Now for the run off Ingleborough back to Horton. As soon as I start to run the cramp hits again big time. Ouch! Run, cramp, stop, stretch, it’s a repeat of Whernside for another 10 minutes. Steve runs past and disappears off in the distance, John Oz says hello and then I’m trotting off down the rocky track on very tired legs. It’s a long 5 miles back but soon enough the welcome site of the marquee comes into view and I know I’m almost there. I catch up with Richard and push on, knowing I’m almost there has given me a second wind. Under the railway, cross the road and I’m in the finish funnel to shouts and cheers and I’ve done it. My first 3 Peaks fell Race completed in 05:11:41 What a great day!

* A massive thank you to all the Harriers who made the effort to come out and support all of us runners. It certainly gave me a huge lift to see you all. And an even bigger thank you to Sally and Edie and the Rogerson clan for being my support crew on the day.

[David Alexander]

Coniston Fell Race (Roger Laycock)

Coniston Fell Race
What a cracking race! Steep climbs, fast descents, rocky technical sections great views and excellent cakes at the finish. Perfect! No wonder Matt Fretwell chose this as a first attempt at a longer race; apparently he’d never done anything as long as this 9 mile, 3,500ft classic. Hard to believe for such a good runner who seems to have been having good results with the Harriers for years. Any lack of experience certainly didn’t show and hardly seemed to hold him back as he blasted round in 1 hour 20 minutes, finishing 19th, (from 200+) not far off the front runners and that despite suffering blisters on the long, long final descent off the last checkpoint on the Old Man. An excellent result. Well done Matt.

It felt chilly in the valley before the start, but except for a stiff breeze on Swirl How, the second checkpoint, conditions were perfect. Dry underfoot, clear enough to enjoy the tremendous views into the Lakes and down the coast South of Black Combe; vest and shorts weather with just enough sun to work on a tan. It doesn’t get much better in the Lakes in April- well most times really.

My legs were still surprisingly weary from a three day run along the GR221 in Mallorca (150km and plenty of climbing), an equally excellent, but very different route, the previous week.( If you fancy doing it, let me know). For those who’ve done the Three Shires and know the joys of the first climb up Wetherlam, Consiton too packs much of its ascent into the pull up to the first Checkpoint on the summit. Not quite as brutal as the thigh burning slog from the Langdale side, but the height gained is no less demanding with a lung busting steep start, hands on thighs (for me anyway) for the first half mile and then a long, long trog up to the top. Sometimes tussocks, more often rocky, craggy paths needing concentration, reaching the summit doesn’t come soon enough for those of us who prefer downhill!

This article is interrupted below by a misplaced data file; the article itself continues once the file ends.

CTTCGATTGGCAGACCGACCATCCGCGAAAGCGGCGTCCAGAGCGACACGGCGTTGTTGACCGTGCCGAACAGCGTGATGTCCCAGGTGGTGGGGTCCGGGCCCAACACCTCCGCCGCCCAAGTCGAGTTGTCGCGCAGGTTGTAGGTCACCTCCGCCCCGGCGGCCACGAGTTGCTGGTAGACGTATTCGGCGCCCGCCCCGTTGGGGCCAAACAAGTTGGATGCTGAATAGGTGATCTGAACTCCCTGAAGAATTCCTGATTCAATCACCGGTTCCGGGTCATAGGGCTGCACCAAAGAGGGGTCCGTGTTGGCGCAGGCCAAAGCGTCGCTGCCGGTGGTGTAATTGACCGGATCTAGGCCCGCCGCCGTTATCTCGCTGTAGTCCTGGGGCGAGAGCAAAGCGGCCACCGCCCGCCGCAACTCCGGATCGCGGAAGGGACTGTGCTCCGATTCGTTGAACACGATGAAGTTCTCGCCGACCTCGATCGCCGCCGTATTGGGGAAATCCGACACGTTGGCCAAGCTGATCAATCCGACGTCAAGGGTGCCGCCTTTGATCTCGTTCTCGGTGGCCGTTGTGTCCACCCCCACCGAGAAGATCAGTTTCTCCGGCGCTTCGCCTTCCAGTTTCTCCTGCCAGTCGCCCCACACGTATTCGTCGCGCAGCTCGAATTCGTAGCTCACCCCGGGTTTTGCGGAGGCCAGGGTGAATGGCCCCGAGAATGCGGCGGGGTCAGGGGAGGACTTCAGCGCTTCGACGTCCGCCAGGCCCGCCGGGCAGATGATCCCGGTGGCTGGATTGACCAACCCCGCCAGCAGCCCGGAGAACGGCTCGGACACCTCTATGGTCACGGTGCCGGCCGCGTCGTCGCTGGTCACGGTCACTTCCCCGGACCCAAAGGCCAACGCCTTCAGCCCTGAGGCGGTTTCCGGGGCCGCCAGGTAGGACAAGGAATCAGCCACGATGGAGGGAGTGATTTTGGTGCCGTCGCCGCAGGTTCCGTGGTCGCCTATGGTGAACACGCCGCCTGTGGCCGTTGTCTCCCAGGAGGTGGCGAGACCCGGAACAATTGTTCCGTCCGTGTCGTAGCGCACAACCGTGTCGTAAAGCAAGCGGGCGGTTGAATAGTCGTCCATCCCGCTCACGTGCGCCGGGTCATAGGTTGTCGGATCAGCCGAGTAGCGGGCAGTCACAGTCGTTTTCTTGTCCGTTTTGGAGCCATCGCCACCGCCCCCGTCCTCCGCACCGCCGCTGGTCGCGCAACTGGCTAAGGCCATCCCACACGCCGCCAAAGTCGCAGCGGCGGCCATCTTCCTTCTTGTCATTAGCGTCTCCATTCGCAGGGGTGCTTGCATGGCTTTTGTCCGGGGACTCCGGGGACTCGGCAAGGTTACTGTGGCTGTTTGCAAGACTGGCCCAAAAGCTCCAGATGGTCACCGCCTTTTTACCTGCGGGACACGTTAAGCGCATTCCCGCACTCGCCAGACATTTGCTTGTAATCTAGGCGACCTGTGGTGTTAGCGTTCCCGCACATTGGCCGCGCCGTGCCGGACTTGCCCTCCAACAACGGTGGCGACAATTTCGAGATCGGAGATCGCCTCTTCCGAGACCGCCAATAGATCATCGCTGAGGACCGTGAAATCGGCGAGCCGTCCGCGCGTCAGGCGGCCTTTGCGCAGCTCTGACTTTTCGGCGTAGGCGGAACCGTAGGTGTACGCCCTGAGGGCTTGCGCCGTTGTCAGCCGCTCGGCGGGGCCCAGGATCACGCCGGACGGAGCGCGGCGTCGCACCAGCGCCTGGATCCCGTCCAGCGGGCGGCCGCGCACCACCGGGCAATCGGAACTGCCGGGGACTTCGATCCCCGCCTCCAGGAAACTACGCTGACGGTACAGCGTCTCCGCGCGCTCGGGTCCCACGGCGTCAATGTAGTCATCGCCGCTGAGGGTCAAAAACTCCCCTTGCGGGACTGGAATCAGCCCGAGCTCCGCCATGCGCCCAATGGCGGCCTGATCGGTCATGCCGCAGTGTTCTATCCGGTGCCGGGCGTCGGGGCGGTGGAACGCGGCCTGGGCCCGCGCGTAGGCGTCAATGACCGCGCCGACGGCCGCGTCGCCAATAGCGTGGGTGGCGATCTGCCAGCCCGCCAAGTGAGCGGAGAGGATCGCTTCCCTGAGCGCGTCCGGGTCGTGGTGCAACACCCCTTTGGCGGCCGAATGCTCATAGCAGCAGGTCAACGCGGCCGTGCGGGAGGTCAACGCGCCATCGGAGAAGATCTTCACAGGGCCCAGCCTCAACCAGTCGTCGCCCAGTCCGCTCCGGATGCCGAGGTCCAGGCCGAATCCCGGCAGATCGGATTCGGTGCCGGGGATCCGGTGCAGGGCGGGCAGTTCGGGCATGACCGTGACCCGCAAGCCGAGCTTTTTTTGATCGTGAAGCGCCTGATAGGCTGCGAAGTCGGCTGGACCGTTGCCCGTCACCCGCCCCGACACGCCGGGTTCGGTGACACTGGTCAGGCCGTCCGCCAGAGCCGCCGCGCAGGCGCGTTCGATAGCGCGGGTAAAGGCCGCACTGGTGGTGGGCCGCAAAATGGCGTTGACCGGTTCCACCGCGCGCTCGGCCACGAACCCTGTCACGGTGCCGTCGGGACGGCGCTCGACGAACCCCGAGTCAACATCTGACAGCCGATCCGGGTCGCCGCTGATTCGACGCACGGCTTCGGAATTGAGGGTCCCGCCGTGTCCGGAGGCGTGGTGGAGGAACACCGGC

The run out to the second marshal at Swirl How is just the same as the Three Shires route with some scope for canny route choice and fast. In perfect conditions a great little section and chance to get air back in the lungs and run with ease. In clag, a different prospect with plenty of scope to go off exploring- I’ve been tempted before! The need not to make a larger and surprisingly easy error, going the wrong way off Swirl How, heading for Wrynose and not South towards Coniston Old Man, forgetting which race your in seems crazy. How could anyone mistake North for South, up for down, but apparently in poor conditions many do. Not this time, with a colourful string of vests setting out the good running route ahead, though sadly Matt, in his high-viz Harriers strip was long gone. (Does anyone actually like our health & safety inspired, luminous green, ‘look at me’, club colours?-just thought I’d ask- on behalf of quiet a few others).

Anyway……there are a few sections overall where route choice can make a small difference before the final run off the Old Man, but the best options from the summit do make quite a difference. I played safe, not knowing the best way off and took the direct line; straight down towards and through the old quarries. Picking a line, trying to maximise running on grass was great fun. Jumping off small outcrops, leaping boulders, taking the brakes off to chase down the runners in front. I managed to pass a few who were less reckless than me, but sadly lacked the speed on the last half mile down the old mine road (more sessions with Andy & Carole needed) to hold them off. Being overtaken by runners I think I’ve already passed for good, takes miles out of my legs. Those that knew the best line appeared out of nowhere, having gained lots of ground on people like me who hadn’t run or reccied it recently. Even more demoralising; they’re in front , but made less effort getting there! A great descent, fast (it’s all relative) furious thigh burning fun.

Coniston is a super race, similar to Fairfield and Kentmere (which I know quite a few Harriers have done) in the type of running and ‘feel’ of the race; classic Lakeland days out. Challenging, but not intimidating, something for everyone, great fun and great atmosphere, oh and great cakes, (or have I already mentioned that?!) Sadly, it usually clashes with the 3 Peaks, which means many Harriers don’t really look at doing it, but if you fancy a change from running a fell route on road, path and pavement, give it a go. You’ll love it!

Roger